The Great Central or Nashville Basin (5,000 square miles), with its average elevation just over 500 feet and scattered hills termed "knobs," is often called the "Garden of Tennessee" for its relative fertility. It is a region of larger farms and cattle operations, comparatively cleared of forest. Nashville is the hub of the region. It is well drained by portions of the Tennessee and Cumberland Rivers and their tributaries including the Duck, Caney Fork, Buffalo, and Harpeth Rivers. To the south and west are the Western Highland Rim (7,500 square miles with an average elevation of 1,000 feet) and the Tennessee River Valley, which are much more heavily forested than the Basin. Between the Tennessee River Valley and the Mississippi Bottoms is the Gulf Coastal Plain (9,000 square miles) of West Tennessee. Parallel to the Tennessee River in the eastern portion of the plain is a belt of sand hills and mixed pine and hardwood forests about 35 miles wide where farming is difficult. Much of this land is in the Tennessee National Wildlife Refuge. The bulk of the Coastal Plain is both flatter and more fertile and, consequently, more heavily farmed than other areas of the state.

Human occupation and exploitation, of course, have had a massive impact on these natural environments. Agriculture is the greatest of these influences. There were approximately ninety-one thousand farms in Tennessee in 1999, constituting about 45 percent of the state's land area, despite the fact that around one-third of the state's territory is unfit for farming. About 20 percent of this farmland is in woodland and forest rather than field and pasture. Tennessee's forests, public and private, were sufficient to allow the cutting of 960 million board feet of hardwood in 1999, making the state one of the nation's leaders in hardwood production, along with another 156 million board feet in softwood. According to 1995 estimates, one-half of the state's area is wooded, with some 200 species of trees, of which one-third have commercial value. There are more acres (156,000) in Tennessee's thirteen state forests than in any other southern state. The Tennessee State Park system contains over 131,000 acres.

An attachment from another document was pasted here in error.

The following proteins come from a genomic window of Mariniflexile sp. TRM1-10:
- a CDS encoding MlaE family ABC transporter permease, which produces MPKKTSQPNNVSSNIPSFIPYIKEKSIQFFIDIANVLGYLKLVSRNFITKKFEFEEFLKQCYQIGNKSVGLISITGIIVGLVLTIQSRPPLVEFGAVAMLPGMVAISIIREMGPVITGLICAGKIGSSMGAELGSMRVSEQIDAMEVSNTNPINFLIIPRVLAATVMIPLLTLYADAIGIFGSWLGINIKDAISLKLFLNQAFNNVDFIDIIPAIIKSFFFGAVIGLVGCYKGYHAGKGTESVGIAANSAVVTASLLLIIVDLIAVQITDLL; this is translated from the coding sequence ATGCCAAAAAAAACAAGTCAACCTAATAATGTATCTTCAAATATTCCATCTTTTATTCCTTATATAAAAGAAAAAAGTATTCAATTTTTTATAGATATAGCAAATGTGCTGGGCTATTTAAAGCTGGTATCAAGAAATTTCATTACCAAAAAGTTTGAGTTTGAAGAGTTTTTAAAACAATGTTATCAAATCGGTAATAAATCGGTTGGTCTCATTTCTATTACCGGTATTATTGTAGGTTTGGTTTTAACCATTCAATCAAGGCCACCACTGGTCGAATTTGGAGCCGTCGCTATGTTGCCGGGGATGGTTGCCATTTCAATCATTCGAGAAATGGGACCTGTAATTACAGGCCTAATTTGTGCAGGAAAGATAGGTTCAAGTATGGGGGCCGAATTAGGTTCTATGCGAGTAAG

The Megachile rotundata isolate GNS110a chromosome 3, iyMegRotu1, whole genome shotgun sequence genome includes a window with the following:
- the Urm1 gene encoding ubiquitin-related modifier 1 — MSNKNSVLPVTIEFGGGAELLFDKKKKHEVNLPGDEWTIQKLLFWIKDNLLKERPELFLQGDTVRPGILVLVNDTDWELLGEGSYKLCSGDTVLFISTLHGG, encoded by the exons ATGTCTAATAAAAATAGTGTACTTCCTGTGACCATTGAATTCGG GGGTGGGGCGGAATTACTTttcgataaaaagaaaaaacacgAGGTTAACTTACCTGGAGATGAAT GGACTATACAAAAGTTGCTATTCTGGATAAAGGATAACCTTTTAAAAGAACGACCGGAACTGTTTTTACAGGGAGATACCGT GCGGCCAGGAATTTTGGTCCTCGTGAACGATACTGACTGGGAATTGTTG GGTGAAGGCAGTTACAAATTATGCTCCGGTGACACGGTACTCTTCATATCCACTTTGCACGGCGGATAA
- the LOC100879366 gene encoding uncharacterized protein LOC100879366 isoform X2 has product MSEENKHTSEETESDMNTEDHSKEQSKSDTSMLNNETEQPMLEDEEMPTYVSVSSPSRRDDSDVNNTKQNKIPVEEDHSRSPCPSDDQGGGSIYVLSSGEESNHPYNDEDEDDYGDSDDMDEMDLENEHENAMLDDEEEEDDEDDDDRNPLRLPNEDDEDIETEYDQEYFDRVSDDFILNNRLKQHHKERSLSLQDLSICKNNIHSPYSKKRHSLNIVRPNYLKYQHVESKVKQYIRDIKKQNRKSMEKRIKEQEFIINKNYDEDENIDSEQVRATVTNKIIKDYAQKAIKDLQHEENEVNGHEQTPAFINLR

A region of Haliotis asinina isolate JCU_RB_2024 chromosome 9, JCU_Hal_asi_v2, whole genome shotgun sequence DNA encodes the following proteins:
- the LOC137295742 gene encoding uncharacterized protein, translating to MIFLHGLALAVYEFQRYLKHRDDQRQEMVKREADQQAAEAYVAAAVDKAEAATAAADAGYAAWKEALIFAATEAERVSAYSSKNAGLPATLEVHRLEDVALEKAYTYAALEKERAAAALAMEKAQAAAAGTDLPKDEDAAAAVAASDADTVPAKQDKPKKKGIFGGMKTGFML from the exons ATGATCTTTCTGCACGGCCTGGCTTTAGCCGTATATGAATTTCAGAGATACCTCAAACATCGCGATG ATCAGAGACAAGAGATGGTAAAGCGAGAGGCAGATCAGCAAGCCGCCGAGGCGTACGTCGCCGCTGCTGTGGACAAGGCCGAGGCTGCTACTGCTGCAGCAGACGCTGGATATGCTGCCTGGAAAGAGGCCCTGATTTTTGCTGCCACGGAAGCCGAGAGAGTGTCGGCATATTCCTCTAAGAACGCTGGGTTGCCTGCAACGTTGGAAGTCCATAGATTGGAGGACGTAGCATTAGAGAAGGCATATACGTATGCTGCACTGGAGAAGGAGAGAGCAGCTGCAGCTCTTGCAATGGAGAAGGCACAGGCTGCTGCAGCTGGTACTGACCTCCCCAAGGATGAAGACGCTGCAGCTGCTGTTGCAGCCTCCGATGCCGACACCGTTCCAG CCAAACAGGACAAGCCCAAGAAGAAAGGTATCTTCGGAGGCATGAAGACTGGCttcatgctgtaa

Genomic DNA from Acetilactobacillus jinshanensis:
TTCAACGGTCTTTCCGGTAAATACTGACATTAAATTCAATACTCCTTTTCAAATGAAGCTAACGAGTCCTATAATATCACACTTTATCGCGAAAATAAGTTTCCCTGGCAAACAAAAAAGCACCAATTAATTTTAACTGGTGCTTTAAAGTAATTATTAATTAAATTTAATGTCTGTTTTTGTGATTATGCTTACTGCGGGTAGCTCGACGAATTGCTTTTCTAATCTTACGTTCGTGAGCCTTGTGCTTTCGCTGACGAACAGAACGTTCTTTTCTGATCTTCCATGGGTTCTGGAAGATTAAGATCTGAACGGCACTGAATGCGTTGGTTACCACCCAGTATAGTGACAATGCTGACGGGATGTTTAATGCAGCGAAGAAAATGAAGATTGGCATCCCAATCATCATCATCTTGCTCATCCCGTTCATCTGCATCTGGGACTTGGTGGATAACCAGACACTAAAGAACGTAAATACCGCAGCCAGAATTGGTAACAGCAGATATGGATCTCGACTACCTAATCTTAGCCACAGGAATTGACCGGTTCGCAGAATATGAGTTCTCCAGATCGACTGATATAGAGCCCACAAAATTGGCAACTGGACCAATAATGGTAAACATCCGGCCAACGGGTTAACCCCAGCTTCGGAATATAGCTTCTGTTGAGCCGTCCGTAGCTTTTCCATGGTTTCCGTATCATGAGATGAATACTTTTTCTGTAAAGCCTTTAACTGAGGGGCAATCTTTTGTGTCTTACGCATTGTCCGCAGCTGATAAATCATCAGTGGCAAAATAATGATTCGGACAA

The rivers, streams, and lakes are vital parts of the state's ecological systems. The Tennessee Valley Authority operates seventeen dams on the Tennessee and its tributaries, while the U.S. Army Corps of Engineers has built seven on the Cumberland. These projects for flood control and hydroelectric power have created a series of slack water lakes of ecological value as well as of recreational and economic importance. Also the state's five largest cities have, over the last twenty years, increasingly recognized the importance of urban ecology. For instance, there have been projects to preserve green areas and provide better public access to riverfronts for recreational and cultural uses.

Enforcement of state environmental laws and regulations rests mainly with the Department of Environment and Conservation. Created in 1991 to consolidate programs from a variety of departments and agencies, the department oversees the state park system, air and water pollution control, and solid waste management. The Wildlife Resources Agency is independent while the Forestry Division is part of the Department of Agriculture and maintains the state forests.

Published » December 25, 2009 | Last Updated » January 01, 2010